We did not go into those blind.  We had heard stories about the native Yupik's.  We prepared our children, we told them about what the culture considers acceptable, but it is not acceptable for us or legally.  Yes, that's right they consider some activities okay, that Paul would arrest them for.  However, there is so much of it, that unless, they report it, it continues.  But we also looked at this as an opportunity to really experience another culture.  We may be in the same state, but it sure doesn't feel like it.  Soldotna was so different from Kentucky.  Bethel is so different from Soldotna.  Does not compare in ANY way.  Nothing similar.  Life is very slow pace.  Subway and a few local restaurants, so we mostly cook at home.  We are really improving our cooking skills in all areas, including foreign foods.  I became a Pampered Chef consultant to replace our cookware that has seen better days, and to meet people.  There is minimal shopping.  Shopping is online.  So home based businesses do well here.

Life here is hard and very different than what we ever experienced before, but it really isn't that bad.  The kids are adjusting.  Simon and Olivia are enrolled in school next year.  No homeschooling for me! or them, Hah!  We need a break.  Hunter really enjoys school, for the most part.  He even befriended, that kid that was bullying him (there was other things, not just that final incident).  They are learning to have compassion for the native kids.  Abby is a social butterfly!  The curriculum is much further along than Soldotna.  She is reading!  As great as that is, Kindergarten has become too formal!  Kindergartners should be learning to learn.  Okay, sorry off my soap box again.  Olivia will be in Kindergarten next year.  She is so excited!!  Simon will be in 3rd grade and Hunter in 5th.  Uh Oh.. getting into the girls.  Well, they love him.  They love to touch is hair.  Isn't that funny??  Abby started Ballet,  Olivia didn't want to.  All four all doing Little League.  Yes there is a League here, though it is 2 years old, I think they will helping coach it.  Not really kidding about that.  They have been playing since they were 3, they did Kid Pitch last summer.  I am selling shirts for the coach.  Yes, there are no tournaments here, small.  Very small.  They will play against each other.  The boys and Abby are signed up for Art camp.  Since there are no Bill Boards here, dumpsters are used for advertising.  The kids will paint the dumpsters and make art projects.  The boys have also been doing a little karate.  But the big thing is going hunting and trapping.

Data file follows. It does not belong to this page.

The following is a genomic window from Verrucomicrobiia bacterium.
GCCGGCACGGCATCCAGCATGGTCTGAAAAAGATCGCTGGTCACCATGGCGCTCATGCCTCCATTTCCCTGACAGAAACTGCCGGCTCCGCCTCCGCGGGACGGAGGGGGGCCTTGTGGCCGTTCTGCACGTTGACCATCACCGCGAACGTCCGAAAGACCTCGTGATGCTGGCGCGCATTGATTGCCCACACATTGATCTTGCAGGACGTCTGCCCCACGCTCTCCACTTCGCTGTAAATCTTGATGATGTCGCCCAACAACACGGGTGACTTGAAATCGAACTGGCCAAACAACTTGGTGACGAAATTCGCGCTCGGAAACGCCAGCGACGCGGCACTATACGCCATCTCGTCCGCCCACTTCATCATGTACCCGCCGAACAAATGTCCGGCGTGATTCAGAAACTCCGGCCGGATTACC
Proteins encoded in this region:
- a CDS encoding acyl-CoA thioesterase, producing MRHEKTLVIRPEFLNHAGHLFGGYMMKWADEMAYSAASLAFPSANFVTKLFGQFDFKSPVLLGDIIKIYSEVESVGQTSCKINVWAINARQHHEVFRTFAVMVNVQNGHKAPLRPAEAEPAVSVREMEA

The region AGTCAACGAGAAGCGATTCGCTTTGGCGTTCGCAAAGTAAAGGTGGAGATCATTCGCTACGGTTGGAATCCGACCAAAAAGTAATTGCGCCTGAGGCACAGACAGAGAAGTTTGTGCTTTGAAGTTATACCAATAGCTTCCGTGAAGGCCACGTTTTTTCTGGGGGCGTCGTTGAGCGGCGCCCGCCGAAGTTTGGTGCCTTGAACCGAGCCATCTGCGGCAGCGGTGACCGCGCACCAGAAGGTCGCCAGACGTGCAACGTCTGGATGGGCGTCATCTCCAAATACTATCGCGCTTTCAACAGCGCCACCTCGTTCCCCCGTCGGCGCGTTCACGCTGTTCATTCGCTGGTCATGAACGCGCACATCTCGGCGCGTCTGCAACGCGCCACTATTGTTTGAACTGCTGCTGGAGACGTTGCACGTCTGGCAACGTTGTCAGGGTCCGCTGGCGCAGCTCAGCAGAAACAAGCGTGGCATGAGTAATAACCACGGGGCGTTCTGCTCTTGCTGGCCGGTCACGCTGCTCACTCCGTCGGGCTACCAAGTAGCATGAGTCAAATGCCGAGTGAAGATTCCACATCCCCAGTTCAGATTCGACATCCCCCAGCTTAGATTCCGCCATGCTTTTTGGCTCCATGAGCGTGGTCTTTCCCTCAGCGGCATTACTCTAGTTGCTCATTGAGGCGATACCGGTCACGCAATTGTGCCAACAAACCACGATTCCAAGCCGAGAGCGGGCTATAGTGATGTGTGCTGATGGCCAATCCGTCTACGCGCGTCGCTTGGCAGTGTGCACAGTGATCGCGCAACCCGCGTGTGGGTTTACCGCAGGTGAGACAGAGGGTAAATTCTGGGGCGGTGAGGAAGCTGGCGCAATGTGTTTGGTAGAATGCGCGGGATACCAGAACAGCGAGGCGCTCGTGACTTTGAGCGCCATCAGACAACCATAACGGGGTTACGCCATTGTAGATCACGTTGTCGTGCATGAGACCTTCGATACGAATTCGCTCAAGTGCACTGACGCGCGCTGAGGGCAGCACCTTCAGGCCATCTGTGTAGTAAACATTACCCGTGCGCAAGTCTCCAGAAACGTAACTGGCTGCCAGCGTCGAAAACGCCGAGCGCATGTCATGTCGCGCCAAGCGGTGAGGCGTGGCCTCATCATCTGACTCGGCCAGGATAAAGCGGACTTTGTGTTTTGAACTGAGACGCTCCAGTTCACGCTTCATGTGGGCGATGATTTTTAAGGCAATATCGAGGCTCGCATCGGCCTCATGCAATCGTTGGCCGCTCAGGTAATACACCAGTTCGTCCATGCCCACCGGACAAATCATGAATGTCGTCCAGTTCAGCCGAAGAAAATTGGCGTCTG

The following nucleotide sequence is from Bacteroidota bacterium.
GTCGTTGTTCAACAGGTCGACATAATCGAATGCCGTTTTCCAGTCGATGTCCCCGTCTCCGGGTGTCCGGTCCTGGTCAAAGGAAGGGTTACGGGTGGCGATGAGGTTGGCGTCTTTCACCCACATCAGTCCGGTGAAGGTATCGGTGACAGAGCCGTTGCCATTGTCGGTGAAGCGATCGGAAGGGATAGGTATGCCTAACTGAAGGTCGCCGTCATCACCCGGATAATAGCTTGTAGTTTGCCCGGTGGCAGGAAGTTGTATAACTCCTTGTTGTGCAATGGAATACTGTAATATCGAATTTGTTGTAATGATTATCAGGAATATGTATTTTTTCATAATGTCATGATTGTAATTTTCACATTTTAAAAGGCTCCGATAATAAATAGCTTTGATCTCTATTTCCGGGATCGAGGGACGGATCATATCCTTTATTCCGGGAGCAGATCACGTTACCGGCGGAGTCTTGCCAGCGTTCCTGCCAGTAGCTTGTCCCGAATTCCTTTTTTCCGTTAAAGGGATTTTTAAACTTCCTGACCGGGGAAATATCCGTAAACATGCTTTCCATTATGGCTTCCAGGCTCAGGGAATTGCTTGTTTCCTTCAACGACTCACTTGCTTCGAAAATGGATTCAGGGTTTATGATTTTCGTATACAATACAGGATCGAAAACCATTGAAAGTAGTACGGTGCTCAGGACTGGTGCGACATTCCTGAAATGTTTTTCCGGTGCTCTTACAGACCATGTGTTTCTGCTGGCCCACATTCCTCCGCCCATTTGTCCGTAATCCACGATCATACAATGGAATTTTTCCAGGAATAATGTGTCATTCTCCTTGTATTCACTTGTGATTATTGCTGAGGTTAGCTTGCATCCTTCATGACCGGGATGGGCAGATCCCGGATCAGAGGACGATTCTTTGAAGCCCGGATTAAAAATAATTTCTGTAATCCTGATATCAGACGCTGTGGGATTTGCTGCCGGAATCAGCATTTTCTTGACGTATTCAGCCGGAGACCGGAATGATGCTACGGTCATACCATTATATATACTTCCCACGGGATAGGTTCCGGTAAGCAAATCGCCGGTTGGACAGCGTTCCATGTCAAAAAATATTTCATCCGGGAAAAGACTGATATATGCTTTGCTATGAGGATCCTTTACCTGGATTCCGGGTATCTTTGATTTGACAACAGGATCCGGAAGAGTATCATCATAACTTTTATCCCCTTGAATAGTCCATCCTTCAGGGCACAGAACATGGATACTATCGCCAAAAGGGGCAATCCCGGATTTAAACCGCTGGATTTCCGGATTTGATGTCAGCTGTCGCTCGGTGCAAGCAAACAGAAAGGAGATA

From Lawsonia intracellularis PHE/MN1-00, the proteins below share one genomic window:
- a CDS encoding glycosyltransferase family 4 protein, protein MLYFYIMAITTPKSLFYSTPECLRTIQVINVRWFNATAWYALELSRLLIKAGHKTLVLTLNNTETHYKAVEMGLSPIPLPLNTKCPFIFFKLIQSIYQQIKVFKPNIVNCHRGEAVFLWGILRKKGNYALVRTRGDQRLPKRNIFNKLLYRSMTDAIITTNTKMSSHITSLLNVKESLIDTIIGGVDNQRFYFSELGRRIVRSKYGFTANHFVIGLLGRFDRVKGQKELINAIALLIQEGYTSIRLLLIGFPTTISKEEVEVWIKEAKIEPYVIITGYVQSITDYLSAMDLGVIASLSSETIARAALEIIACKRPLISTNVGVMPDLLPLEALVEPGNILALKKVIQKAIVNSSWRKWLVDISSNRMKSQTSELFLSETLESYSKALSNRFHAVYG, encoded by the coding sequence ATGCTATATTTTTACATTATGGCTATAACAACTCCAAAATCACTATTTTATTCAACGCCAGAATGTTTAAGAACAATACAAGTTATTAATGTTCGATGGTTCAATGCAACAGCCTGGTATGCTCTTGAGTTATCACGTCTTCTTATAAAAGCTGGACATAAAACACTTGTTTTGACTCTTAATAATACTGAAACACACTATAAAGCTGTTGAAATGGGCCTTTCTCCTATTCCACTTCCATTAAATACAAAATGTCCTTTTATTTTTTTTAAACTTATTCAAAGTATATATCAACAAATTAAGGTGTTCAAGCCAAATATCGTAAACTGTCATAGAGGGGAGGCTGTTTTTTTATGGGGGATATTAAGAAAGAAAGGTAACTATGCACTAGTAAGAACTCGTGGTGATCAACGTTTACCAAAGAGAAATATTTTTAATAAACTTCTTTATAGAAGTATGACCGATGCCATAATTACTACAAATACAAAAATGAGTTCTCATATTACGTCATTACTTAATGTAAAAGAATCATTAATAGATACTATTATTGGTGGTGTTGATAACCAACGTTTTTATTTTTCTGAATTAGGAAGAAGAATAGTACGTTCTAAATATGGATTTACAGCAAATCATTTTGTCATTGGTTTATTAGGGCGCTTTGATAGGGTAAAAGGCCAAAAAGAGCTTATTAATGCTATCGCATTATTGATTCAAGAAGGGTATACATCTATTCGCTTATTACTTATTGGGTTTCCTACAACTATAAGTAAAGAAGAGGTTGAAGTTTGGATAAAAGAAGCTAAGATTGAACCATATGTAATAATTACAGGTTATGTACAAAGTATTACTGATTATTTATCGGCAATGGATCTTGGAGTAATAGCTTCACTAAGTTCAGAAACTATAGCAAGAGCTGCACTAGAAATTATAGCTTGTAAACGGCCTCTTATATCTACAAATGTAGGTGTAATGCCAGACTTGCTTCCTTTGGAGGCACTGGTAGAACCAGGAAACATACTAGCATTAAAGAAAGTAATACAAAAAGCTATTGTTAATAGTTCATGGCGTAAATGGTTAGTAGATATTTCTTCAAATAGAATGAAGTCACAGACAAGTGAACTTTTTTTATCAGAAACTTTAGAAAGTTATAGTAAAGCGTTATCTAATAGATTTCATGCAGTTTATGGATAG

I am realizing, we are Alaskans.  What we consider fun and exciting, is looked down upon.  I really what to learn how to sew furs and skins.  Yeah, not what PETA would be happy about.  The kids love to go shooting.  Hum... child protective services would be knocking at our door.  It is a way of life here.  we are loving it.  Having a hard time relating to people's lives in the lower 48 or outside (outside Alaska).  The boys say we are Bethelians (not a term).

Yes, Life is hard, very different from the outside, but that's okay.  Alaska is our home and forever will be considered home.  God has provided and taken care of us.  We are experiencing things that most people frown upon.  That's fine.  We feel more complete, learning the things we have learned.  Kind of like McGyvor (spelling??), HAHA.  We like it here, in Bethel (notice I didn't say love).  It grows on you.  Besides, it is what it is.  Except it.  Deal with it.  Move on.  That's my philosophy.  Just enough to enjoy our time here required and then move on to the next place that the Lord opens up, whether another village, Dillingham, Nome....... I told Paul, it just has to be beautiful.  I REALLY miss the beauty the Alaska has, very dirty here.  No trees,  No mountains, not many animals other than stray dogs (spaying and neutering are a problem here ) (that's how we got our dog, a Bethel Special).  We are making wonderful friends.  The troopers are becoming extended family.  We look out for each other.  Though the sunrise and sun sets are amazing!!!  I'm an optimist, what can I say.